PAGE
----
Engineering Physics Block-Stacking Robotics Project (2012)

The TINAH board shield, a printed circuit-board shield designed and built for Phys253 and first used in 2009 by Engineering Physics students and staff. The shield acts as a buffer  for protecting the digital and analog inputs and outputs of the Wiring board, and allowing for built-in functions. - Six analog inputs were used for QRD 1114 refle
Engineering Physics Block-Stacking Robotics Project (2012) - schematic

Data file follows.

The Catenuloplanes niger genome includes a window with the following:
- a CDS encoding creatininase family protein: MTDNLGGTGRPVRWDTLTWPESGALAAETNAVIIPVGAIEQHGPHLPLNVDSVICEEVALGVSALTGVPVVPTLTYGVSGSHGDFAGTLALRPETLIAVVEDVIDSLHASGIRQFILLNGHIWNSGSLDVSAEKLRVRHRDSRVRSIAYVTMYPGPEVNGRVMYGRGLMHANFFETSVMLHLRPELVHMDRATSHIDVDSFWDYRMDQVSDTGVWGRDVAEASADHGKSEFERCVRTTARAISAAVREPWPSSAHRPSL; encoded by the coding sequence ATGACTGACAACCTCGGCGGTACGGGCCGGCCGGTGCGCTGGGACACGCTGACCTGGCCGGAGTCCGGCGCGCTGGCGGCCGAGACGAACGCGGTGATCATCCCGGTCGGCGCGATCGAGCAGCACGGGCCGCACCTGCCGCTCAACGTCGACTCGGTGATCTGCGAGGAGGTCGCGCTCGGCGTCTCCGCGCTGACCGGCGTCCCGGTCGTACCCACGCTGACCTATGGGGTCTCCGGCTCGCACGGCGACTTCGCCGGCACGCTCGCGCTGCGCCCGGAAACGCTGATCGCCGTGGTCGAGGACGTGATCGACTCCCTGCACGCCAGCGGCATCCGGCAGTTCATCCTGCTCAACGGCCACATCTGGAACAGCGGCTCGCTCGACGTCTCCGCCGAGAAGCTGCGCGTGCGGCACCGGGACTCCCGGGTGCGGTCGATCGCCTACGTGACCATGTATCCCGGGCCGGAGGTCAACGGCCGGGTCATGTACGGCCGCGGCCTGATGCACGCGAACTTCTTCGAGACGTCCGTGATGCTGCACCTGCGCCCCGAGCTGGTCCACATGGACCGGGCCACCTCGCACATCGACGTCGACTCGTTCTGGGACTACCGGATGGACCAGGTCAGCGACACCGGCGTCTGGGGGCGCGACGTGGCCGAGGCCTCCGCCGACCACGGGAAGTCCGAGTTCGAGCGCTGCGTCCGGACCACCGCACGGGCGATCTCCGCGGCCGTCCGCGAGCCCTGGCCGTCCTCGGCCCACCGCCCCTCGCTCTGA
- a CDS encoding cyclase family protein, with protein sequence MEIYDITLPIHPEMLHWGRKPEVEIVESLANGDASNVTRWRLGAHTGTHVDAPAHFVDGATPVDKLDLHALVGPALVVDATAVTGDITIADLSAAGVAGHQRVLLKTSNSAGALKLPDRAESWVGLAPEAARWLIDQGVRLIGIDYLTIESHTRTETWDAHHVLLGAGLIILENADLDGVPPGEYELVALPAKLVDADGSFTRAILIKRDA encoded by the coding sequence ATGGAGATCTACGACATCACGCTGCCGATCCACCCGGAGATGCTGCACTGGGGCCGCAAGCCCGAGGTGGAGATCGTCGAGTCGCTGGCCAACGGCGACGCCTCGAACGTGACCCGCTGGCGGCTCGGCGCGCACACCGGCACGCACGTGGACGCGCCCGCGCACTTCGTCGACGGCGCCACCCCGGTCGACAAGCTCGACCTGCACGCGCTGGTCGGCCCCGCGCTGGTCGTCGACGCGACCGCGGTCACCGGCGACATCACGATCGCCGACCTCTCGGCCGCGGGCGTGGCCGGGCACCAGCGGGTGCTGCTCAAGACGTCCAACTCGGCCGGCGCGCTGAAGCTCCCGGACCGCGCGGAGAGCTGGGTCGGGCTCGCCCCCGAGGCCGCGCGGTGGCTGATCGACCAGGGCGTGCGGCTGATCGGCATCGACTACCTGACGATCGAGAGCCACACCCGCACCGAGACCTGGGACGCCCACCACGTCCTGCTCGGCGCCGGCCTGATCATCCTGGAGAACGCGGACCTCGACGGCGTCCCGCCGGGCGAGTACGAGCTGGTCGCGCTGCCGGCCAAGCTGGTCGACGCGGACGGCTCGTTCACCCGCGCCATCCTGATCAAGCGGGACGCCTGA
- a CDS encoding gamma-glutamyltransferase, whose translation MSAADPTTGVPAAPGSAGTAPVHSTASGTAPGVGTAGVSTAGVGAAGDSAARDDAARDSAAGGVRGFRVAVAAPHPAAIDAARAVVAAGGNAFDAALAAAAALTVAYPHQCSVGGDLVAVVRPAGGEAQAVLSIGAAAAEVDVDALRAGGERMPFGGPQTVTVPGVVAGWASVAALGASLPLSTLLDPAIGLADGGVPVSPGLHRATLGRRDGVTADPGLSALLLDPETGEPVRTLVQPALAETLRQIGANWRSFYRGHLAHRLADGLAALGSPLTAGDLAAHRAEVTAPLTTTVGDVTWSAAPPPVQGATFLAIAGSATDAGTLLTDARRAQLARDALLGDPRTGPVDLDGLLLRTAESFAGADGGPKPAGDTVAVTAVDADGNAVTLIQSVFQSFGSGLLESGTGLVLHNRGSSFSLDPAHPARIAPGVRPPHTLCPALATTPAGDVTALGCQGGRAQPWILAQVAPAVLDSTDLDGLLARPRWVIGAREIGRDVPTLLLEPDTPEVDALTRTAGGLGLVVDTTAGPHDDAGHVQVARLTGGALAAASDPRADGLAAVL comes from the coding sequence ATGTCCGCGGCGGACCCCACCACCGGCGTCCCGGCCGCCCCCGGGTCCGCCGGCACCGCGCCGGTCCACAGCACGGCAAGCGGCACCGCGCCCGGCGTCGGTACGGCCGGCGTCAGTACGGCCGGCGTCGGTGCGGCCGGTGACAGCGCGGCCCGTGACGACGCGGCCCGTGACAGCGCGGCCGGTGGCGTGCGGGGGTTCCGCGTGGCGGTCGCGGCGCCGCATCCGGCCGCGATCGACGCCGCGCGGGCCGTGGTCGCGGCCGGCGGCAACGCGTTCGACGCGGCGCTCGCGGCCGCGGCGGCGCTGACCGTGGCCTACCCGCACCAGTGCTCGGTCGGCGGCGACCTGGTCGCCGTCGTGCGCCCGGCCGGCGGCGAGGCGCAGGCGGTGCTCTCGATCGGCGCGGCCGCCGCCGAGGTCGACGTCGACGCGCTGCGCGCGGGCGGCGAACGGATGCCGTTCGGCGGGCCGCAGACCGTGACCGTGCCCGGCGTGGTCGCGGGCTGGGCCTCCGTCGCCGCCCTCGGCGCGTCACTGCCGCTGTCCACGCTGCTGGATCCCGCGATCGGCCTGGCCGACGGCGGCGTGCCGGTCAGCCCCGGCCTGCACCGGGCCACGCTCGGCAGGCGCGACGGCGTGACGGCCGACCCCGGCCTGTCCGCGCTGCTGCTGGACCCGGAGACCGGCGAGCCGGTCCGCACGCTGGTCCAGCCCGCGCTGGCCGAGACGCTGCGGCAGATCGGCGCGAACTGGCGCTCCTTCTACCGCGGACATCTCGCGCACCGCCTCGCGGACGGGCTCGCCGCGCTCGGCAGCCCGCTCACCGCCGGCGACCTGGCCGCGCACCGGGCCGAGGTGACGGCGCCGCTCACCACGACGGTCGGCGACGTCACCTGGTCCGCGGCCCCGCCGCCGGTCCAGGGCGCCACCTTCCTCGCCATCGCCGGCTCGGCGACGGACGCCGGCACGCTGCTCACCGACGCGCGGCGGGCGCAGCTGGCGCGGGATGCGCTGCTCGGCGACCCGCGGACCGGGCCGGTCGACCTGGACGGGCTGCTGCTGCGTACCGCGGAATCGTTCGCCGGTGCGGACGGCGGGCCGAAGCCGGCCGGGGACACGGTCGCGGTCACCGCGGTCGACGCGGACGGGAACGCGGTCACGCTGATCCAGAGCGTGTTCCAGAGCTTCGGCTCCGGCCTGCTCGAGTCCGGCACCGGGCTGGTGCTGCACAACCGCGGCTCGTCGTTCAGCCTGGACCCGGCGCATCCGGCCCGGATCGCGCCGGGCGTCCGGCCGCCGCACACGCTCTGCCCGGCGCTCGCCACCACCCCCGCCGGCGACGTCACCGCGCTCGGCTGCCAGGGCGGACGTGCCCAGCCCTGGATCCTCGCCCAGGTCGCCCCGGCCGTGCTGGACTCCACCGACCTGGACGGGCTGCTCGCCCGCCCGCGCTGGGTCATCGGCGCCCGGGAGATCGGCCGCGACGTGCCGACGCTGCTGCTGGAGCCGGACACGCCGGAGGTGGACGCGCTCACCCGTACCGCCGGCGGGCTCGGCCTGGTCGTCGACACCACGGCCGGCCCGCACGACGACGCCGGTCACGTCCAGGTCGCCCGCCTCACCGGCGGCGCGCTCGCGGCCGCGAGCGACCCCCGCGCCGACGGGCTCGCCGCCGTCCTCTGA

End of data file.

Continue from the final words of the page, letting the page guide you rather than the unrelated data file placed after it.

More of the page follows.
ctance sensors, with five of them being used for the robot`s ability to track the black tape. Five digital inputs were used for mechanical switches, for use in collision detection. Due to the TINAH board`s limited ability to provide current to attached devices, three motor-driver circuits were built to allow the TINAH to control the motor speeds and directions using Pulse-Width Modulation (PWM), while having the current provided by the battery source. These circuits, known as H-Bridges are comprised of high-current elements that allowed the motors to be driven at much higher powers than would be possible by using PWM outputs from the TINAH alone. By using 25A MOSFETs, the circuit shown below proved to be robust enough for the reliable operation of the robot. This sensor acts as a robotic eye  that produces infrared (IR) light, and varies its conductivity depending on the amount of infrared light that is reflected back to the phototransistor. Due to this, it is optimal in detecting the difference in the amount of reflected light between an object that is dark (black tape) and light (white wood). Unfortunately, this sensor is also very susceptible to interference from everything from natural light, 60 Hz (utility frequency) artificial sources and IR rangefinders on cameras. Due to this, the team created a housing to shield the sensors from these sources, to ensure the reliability of the tape-tracking algorithm. The batteries...

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